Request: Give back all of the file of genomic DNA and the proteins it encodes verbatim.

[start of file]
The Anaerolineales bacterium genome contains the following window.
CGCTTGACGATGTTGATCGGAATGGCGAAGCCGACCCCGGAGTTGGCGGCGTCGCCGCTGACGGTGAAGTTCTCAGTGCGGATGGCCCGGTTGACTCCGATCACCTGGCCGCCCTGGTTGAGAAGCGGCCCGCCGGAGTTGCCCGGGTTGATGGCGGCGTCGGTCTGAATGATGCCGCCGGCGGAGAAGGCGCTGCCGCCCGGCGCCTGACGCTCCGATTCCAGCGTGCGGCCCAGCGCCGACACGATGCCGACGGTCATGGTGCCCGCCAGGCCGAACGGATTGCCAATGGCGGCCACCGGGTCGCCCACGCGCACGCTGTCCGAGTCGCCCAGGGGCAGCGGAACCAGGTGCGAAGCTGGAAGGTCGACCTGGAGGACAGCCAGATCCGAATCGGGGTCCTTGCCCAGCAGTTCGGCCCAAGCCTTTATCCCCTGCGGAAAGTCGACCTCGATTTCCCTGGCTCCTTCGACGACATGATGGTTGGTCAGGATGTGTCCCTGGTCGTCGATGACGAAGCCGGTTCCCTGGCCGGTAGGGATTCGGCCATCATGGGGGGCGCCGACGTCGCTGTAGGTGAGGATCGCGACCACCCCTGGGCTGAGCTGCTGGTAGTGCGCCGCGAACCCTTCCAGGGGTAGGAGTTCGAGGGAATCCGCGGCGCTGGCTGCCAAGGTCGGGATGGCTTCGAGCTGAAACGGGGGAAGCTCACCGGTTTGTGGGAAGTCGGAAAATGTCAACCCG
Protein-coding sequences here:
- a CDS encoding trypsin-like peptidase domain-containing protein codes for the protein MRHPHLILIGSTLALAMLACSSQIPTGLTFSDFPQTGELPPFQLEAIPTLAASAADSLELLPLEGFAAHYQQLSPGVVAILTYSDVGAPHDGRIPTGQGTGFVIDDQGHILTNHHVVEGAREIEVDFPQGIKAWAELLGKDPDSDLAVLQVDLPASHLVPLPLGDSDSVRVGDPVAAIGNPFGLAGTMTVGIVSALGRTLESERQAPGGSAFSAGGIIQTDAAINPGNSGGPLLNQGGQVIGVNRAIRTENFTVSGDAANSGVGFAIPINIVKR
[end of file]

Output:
The Anaerolineales bacterium genome contains the following window.
CGCTTGACGATGTTGATCGGAATGGCGAAGCCGACCCCGGAGTTGGCGGCGTCGCCGCTGACGGTGAAGTTCTCAGTGCGGATGGCCCGGTTGACTCCGATCACCTGGCCGCCCTGGTTGAGAAGCGGCCCGCCGGAGTTGCCCGGGTTGATGGCGGCGTCGGTCTGAATGATGCCGCCGGCGGAGAAGGCGCTGCCGCCCGGCGCCTGACGCTCCGATTCCAGCGTGCGGCCCAGCGCCGACACGATGCCGACGGTCATGGTGCCCGCCAGGCCGAACGGATTGCCAATGGCGGCCACCGGGTCGCCCACGCGCACGCTGTCCGAGTCGCCCAGGGGCAGCGGAACCAGGTGCGAAGCTGGAAGGTCGACCTGGAGGACAGCCAGATCCGAATCGGGGTCCTTGCCCAGCAGTTCGGCCCAAGCCTTTATCCCCTGCGGAAAGTCGACCTCGATTTCCCTGGCTCCTTCGACGACATGATGGTTGGTCAGGATGTGTCCCTGGTCGTCGATGACGAAGCCGGTTCCCTGGCCGGTAGGGATTCGGCCATCATGGGGGGCGCCGACGTCGCTGTAGGTGAGGATCGCGACCACCCCTGGGCTGAGCTGCTGGTAGTGCGCCGCGAACCCTTCCAGGGGTAGGAGTTCGAGGGAATCCGCGGCGCTGGCTGCCAAGGTCGGGATGGCTTCGAGCTGAAACGGGGGAAGCTCACCGGTTTGTGGGAAGTCGGAAAATGTCAACCCG
Protein-coding sequences here:
- a CDS encoding trypsin-like peptidase domain-containing protein codes for the protein MRHPHLILIGSTLALAMLACSSQIPTGLTFSDFPQTGELPPFQLEAIPTLAASAADSLELLPLEGFAAHYQQLSPGVVAILTYSDVGAPHDGRIPTGQGTGFVIDDQGHILTNHHVVEGAREIEVDFPQGIKAWAELLGKDPDSDLAVLQVDLPASHLVPLPLGDSDSVRVGDPVAAIGNPFGLAGTMTVGIVSALGRTLESERQAPGGSAFSAGGIIQTDAAINPGNSGGPLLNQGGQVIGVNRAIRTENFTVSGDAANSGVGFAIPINIVKR